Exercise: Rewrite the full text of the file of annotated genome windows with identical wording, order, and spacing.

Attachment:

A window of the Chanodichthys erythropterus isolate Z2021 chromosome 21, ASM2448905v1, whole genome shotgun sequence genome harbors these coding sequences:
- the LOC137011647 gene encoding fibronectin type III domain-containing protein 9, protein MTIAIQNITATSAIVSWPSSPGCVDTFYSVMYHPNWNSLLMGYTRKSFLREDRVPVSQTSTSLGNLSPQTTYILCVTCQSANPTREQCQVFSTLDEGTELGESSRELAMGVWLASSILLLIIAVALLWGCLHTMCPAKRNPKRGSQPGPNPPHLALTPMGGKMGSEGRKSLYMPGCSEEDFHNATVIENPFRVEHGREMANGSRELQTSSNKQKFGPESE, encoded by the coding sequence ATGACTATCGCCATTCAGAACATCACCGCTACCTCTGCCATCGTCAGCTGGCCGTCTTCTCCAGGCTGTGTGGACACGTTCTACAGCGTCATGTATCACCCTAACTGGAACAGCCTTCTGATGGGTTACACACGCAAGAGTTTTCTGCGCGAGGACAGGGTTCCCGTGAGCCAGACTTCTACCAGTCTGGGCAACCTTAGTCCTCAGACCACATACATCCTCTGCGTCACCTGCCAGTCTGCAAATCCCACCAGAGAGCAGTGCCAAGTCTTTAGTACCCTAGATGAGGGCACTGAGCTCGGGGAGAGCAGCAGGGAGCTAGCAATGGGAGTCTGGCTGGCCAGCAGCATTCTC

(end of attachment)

A window of the Chanodichthys erythropterus isolate Z2021 chromosome 21, ASM2448905v1, whole genome shotgun sequence genome harbors these coding sequences:
- the LOC137011647 gene encoding fibronectin type III domain-containing protein 9, protein MTIAIQNITATSAIVSWPSSPGCVDTFYSVMYHPNWNSLLMGYTRKSFLREDRVPVSQTSTSLGNLSPQTTYILCVTCQSANPTREQCQVFSTLDEGTELGESSRELAMGVWLASSILLLIIAVALLWGCLHTMCPAKRNPKRGSQPGPNPPHLALTPMGGKMGSEGRKSLYMPGCSEEDFHNATVIENPFRVEHGREMANGSRELQTSSNKQKFGPESE, encoded by the coding sequence ATGACTATCGCCATTCAGAACATCACCGCTACCTCTGCCATCGTCAGCTGGCCGTCTTCTCCAGGCTGTGTGGACACGTTCTACAGCGTCATGTATCACCCTAACTGGAACAGCCTTCTGATGGGTTACACACGCAAGAGTTTTCTGCGCGAGGACAGGGTTCCCGTGAGCCAGACTTCTACCAGTCTGGGCAACCTTAGTCCTCAGACCACATACATCCTCTGCGTCACCTGCCAGTCTGCAAATCCCACCAGAGAGCAGTGCCAAGTCTTTAGTACCCTAGATGAGGGCACTGAGCTCGGGGAGAGCAGCAGGGAGCTAGCAATGGGAGTCTGGCTGGCCAGCAGCATTCTC